Stephen Covey: Families are Trust Organizations, too!

We’re back with family organizations and the speed of trust! Everything I’ve talked about up to this point, in this chapter, applies just as powerfully to the family as it does to any other organization.

Families have greater trust when they are aligned, when they have structures and systems that recognize values and reward high-trust behavior, when they have symbols that communicate the paradigms that create high-trust relationships.

Stephen Covey

Food for thought…

The rewards system: When he wins a game, you have a huge celebration and take him out to dinner. When he brings home an A, you merely say, “Good job!”

The communication system: Every week you ask him excitedly, “when’s the next game?” You talk about his grades only once a quarter when report cards come out.

The decision-making system: Everything you do as a family is based on the next game, the next event. Grades are never a part of the decision.

The structure: Your son makes his own decisions relative to when he goes to bed, how much television he watches, and how much time he spends with his friends — regardless of his grades.

I thought this was super interesting. Although I’m not for grades or anything that pertains to academics, given the fact that everything can now be searched on google, but the fact that we put more focus on particular things then we do others. When a child, and as this particular child grows up, he ends up noticing that sports is more important than anything else, including family? Perhaps!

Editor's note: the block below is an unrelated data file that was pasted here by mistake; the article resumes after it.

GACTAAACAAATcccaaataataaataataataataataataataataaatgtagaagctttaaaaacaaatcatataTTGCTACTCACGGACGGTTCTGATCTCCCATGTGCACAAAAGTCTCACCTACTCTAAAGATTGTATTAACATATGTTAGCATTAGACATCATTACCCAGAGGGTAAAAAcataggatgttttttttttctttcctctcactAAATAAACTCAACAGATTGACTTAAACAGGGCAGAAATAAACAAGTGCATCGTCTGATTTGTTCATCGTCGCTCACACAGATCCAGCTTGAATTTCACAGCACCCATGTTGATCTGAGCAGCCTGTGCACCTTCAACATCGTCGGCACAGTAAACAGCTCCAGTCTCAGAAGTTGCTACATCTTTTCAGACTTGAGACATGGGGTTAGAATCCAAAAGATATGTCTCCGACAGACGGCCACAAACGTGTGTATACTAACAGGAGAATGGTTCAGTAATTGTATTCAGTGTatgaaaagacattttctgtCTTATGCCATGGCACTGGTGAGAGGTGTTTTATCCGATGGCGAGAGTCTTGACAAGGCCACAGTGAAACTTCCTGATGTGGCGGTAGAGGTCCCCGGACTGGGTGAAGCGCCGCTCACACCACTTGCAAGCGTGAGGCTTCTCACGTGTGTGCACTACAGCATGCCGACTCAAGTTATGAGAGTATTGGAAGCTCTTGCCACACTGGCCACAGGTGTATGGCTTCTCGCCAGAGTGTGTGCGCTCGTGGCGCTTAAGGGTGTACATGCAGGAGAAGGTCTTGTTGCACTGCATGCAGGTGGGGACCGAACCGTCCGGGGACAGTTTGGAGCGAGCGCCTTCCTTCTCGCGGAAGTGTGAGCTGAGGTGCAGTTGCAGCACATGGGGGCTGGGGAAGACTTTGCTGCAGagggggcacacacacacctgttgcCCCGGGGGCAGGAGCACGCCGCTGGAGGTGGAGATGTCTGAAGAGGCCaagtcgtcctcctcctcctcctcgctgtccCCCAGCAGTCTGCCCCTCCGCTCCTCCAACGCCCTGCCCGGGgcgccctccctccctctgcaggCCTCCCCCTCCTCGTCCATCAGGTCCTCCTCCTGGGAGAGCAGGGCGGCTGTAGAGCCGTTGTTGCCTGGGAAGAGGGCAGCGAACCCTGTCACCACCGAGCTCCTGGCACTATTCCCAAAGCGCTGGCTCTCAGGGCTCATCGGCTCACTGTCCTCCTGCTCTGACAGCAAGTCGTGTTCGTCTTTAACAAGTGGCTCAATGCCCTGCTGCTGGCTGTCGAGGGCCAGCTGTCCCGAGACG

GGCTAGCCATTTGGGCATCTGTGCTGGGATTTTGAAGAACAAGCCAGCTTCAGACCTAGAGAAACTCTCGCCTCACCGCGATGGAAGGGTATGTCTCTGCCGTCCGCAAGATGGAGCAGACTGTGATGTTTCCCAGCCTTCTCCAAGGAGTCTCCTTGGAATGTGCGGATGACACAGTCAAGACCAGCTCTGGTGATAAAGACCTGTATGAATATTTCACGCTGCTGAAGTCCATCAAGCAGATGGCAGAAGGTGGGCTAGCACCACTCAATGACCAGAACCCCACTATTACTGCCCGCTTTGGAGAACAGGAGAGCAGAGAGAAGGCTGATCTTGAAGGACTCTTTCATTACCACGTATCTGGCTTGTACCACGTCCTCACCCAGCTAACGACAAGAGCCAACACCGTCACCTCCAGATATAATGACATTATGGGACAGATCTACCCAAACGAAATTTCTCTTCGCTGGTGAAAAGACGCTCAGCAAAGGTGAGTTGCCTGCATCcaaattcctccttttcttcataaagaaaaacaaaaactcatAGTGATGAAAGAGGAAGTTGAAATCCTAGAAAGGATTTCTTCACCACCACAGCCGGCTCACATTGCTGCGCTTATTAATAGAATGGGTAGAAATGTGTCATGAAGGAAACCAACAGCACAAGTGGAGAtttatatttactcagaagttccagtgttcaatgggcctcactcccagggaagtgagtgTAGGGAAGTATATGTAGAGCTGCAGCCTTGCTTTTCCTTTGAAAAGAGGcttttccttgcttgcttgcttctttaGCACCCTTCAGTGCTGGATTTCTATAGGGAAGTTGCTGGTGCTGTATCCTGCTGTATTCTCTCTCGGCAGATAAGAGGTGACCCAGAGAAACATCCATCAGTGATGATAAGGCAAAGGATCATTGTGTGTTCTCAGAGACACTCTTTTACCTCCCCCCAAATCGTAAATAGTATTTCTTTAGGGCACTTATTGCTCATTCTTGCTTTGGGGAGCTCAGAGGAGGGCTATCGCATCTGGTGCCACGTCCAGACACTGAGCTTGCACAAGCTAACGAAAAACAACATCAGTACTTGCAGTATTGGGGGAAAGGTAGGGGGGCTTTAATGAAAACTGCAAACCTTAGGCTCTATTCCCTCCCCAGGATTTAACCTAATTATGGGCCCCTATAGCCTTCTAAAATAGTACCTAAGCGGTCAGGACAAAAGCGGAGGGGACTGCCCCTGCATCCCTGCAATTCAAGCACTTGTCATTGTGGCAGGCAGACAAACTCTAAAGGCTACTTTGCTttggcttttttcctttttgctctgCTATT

• Does our family have Integrity? Are the values clear, and do rules and guidelines (structures and systems), and the behavior of the parents support those values? Is there an environment of honesty and humility? Do family members have the courage to express their ideas and opinions freely, and do they do so with respect?
  • Does our family have good intent? Have we structures a culture of respect and caring? Is the agenda mutual benefit, or is it just the adults, or children, who win? Do our systems reward cooperation?
  • What are our family’s capabilities? Does the structure provide for and encourage development and growth? Is it safe to learn by making mistakes? Are systems in place to help children develop the life skills they will need to succeed as adults?
  • What Results does our family produce? Are systems in place to create joy in shared accomplishment? Is there an abundance of rich interaction, support, and love? Are family members achieving important goals, both individually and as a family?


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